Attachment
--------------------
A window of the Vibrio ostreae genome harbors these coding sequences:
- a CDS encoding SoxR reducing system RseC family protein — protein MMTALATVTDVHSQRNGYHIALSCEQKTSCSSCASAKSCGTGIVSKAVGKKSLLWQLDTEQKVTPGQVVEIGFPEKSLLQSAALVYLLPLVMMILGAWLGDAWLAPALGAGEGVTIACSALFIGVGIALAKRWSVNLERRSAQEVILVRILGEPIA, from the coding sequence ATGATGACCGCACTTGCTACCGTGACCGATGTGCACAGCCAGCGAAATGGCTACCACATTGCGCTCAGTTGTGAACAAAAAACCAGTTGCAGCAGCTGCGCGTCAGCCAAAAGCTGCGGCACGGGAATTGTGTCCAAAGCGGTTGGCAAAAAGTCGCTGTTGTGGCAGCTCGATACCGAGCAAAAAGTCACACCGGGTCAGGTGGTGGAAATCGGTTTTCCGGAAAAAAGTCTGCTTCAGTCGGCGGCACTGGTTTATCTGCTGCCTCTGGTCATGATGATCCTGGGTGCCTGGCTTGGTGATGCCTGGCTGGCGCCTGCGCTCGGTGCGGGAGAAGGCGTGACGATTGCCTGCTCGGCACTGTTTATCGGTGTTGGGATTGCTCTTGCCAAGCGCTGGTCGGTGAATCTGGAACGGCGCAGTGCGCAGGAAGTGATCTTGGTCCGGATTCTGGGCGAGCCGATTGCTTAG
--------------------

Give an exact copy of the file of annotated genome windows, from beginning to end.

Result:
A window of the Vibrio ostreae genome harbors these coding sequences:
- a CDS encoding SoxR reducing system RseC family protein — protein MMTALATVTDVHSQRNGYHIALSCEQKTSCSSCASAKSCGTGIVSKAVGKKSLLWQLDTEQKVTPGQVVEIGFPEKSLLQSAALVYLLPLVMMILGAWLGDAWLAPALGAGEGVTIACSALFIGVGIALAKRWSVNLERRSAQEVILVRILGEPIA, from the coding sequence ATGATGACCGCACTTGCTACCGTGACCGATGTGCACAGCCAGCGAAATGGCTACCACATTGCGCTCAGTTGTGAACAAAAAACCAGTTGCAGCAGCTGCGCGTCAGCCAAAAGCTGCGGCACGGGAATTGTGTCCAAAGCGGTTGGCAAAAAGTCGCTGTTGTGGCAGCTCGATACCGAGCAAAAAGTCACACCGGGTCAGGTGGTGGAAATCGGTTTTCCGGAAAAAAGTCTGCTTCAGTCGGCGGCACTGGTTTATCTGCTGCCTCTGGTCATGATGATCCTGGGTGCCTGGCTTGGTGATGCCTGGCTGGCGCCTGCGCTCGGTGCGGGAGAAGGCGTGACGATTGCCTGCTCGGCACTGTTTATCGGTGTTGGGATTGCTCTTGCCAAGCGCTGGTCGGTGAATCTGGAACGGCGCAGTGCGCAGGAAGTGATCTTGGTCCGGATTCTGGGCGAGCCGATTGCTTAG